KML (Keyhole Markup Language) files are XML structured files useful for visualizing geographic objects (like circles) using Internet-based browsers, notably Google Earth. Why develop/use KML files? They are easy to create with precision, there is little to no learning curve, they can be used in many venues and they are free to develop. KML files can be used side-by-side with shapefiles. Shapefiles, structured very much unlike KML files, are the dominant vector-based file structure used in GIS applications involved in both viewing and geospatial analysis. 

Developing Circular KML Files & Map Graphics
An “objective view” of this section is shown in the following graphic. The graphic shows a study site location (red marker), 1-mile & 3-mile radius circles. The site location is a Starbucks located at 302 Nichols Road, Kansas City, MO 64112. The view shows a circular KML-based graphics in context of patterns of median household income by block group. Develop similar views for any area, any site circular configuration, using steps reviewed in this section.

– view developed using CV XE GIS

Creating the KML Circular Graphics File
Proceed through the next steps to develop a KML file used to create the graphic below on left — a Starbucks located at 302 Nichols Road, Kansas City, MO 64112. Graphic on the right is a Starbucks location in Paris, used to illustrate this process works globally. Both graphics include study area center point and 1-mile and 3-mile radius circles.

302 Nichols Road, Kansas City, MO 64112
23 Avenue de Wagram, 75001 Paris, France

Start the create KML file application
• Key in address 302 Nichols Road, Kansas City, MO 64112 to Google Maps
.. see the latitude-longitude (39.041548,-94.592965) in the URL bar.
• Open this web page to create the circles & save results as KML file.
• Refresh this page if making a new KML file.
• Set the colors and lines to medium, blank and clear.
• Enter coordinates — key in lat 39.041548 and lon -94.592965
.. these for for this example
.. enter the values for your location of interest
Add center point
• In the Radius Distance, key in 0.05 miles
• Click Draw Radius blue button (at right of longitude).
Add site 1 circle
• In the Radius Distance, key in 1.00 miles (use preferred radius for inner circle).
• Click Draw Radius blue button (at right of longitude).
Add site 2 circle
• In the Radius Distance, key in 3.00 miles (use preferred radius for inner circle).
• Click Draw Radius blue button (at right of longitude).
View study area geography
• Optionally navigate up to the map view and make the view similar to the graphic at the top of this page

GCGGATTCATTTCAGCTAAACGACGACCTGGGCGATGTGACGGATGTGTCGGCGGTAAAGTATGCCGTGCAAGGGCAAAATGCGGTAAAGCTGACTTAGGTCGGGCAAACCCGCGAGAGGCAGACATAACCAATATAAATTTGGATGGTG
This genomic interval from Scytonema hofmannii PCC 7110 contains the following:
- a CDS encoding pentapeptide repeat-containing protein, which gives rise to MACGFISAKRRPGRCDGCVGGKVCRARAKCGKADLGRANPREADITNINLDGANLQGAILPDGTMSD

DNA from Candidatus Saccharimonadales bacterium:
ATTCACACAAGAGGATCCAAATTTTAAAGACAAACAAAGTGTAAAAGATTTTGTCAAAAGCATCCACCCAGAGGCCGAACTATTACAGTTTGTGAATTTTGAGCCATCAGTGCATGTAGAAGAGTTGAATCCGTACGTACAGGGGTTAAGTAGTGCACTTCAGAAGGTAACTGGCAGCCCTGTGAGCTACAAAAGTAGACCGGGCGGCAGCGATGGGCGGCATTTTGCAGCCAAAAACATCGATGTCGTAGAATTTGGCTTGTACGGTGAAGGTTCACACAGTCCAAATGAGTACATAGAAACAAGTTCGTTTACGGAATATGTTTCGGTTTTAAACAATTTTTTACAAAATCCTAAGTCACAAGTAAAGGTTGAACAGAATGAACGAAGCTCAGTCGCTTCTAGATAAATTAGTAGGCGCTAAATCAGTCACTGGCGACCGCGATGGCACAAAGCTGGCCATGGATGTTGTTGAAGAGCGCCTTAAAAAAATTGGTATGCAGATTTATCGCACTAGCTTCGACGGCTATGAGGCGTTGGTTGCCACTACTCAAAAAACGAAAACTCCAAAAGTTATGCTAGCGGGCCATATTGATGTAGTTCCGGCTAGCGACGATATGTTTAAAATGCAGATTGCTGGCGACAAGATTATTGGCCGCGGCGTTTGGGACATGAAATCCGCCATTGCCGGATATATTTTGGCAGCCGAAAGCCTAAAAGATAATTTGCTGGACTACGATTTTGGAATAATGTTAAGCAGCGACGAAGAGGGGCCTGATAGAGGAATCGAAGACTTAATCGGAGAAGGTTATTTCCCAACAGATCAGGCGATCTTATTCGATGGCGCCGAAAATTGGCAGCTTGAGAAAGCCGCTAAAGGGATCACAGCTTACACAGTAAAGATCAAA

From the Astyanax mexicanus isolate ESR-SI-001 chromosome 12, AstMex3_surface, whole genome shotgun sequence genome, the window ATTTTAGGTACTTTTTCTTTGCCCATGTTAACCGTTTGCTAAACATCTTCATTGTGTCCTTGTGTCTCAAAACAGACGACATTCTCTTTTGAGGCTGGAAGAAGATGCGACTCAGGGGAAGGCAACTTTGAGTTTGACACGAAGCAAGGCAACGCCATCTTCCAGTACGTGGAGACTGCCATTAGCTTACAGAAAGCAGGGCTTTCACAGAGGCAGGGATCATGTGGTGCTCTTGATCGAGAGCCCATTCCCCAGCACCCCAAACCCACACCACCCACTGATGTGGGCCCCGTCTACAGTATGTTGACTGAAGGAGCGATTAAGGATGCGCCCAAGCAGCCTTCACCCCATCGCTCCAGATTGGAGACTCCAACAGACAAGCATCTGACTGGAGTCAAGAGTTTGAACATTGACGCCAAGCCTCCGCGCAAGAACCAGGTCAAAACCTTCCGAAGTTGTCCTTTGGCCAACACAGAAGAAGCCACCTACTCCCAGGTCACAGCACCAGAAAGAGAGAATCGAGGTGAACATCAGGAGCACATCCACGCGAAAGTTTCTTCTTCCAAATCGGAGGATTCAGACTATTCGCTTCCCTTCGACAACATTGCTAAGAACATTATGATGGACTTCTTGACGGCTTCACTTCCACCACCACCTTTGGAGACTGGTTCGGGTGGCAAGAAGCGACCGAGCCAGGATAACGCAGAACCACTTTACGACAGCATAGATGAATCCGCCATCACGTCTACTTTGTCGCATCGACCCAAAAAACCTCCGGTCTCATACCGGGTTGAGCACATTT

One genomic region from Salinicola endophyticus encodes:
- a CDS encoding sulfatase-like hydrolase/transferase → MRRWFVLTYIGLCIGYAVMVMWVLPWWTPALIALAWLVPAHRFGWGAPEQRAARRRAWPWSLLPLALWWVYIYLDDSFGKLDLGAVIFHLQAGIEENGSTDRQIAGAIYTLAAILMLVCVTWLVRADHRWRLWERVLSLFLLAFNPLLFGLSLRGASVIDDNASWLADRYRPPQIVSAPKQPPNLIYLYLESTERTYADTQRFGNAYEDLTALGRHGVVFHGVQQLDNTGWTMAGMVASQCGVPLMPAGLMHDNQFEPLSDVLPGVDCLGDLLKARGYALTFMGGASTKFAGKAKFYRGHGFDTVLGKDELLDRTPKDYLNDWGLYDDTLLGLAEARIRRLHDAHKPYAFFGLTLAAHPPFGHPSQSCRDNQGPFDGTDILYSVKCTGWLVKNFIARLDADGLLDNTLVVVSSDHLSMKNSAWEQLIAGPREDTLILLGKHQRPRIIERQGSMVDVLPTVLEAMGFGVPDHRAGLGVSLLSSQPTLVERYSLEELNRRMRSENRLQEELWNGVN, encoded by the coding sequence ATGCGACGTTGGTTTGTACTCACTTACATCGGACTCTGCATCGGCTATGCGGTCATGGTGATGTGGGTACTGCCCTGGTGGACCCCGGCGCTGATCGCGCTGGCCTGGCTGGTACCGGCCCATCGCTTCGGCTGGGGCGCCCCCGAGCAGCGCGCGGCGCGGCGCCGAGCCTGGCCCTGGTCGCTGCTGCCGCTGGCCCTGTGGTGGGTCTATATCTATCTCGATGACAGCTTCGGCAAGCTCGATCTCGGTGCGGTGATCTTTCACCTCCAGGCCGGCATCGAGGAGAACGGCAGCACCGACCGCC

.. this step is not required but might be useful to verify the study area appearance.
Save KML file
• Navigate down the page to “Google Earth KML Output”. Click the blue button Generate KML.
• Click “Download KML file Here.” Save the file to a folder and make a note of the file path and name
.. save the file as c:\sitereport\302nichols.kml (this file and filename are used below).
Done
• The three part KML file has been created and saved to the local computer. 
• Finished using this browser application.

This same process may be used again to create similarly structured KML files of any radius about any point for any location in the world. 

Loading a KML file into Google Maps
Optionally create the objective map graphic using the following steps. Or, the KML file may be used with the CV XE GIS software (see below) enabling yet further analytical possibilities. 

 Click this link to start the Google MyMaps application.
• When the new page opens click create new map button
• Next click import button
• Enter the file path/name as created above (c:\sitereport\302nichols.kml), or any KML file.
• Edit the MyMaps rendering to achieve preferred view.
• Use preferred screen capture tool to save that part of the map view as a graphic for the study report.

Using the KML File with an Existing GIS Project and converting the KML file to shapefile structure

1. Add the KML file to an Existing CV XE GIS Project
• Start the CV XE GIS software and open the project file c:\cvxe\1\cvxe_us2.gis (distributed with installer).
.. uncheck Locations and $MHI x BG layers in legend panel.
• Click the AddLayer button (second button from left on toolbar)
• Select the KML file that was created above (c:\sitereport\302nichols.kml) .. circles appear in the map window.
• Use LayerEditor to adjust settings for KML layer (transparent, bold outline)
• Navigate to zoom-in view and smaller map window.
• Use Toolbar button Save to Image (button 7 from left) to save the map window view to a .jpg file.

Navigate to this view:

2. Converting a KML File to a Shapefile
This step requires the CV XE GIS Basic or higher level version. After the KML layer appears in the above sequence, proceed as follows:

• Click File>ExportShapefile.
• Select the KML layer name.
• Set Coordinate System edit box value to NAD83.
• Click OK button.
• On the Export Layer/FileSave dialog, select an output file path and name.
• The shapefile is generated and may be reused with any GIS project.

3. Editing attributes of the study area shapefile and project file
There are three shapes in the shapefile (center point, circle 1, circle 2). 
Modify the appearance of these shapes/objects by using the Select tool (mouse in Select mode).
• In legend panel click on circles layer; name turns blue indicating this is the active layer.
• In the map window, click in the circle; the profile/editor appears (pop-up)
• Initially all three shapes have the name “Polygon”.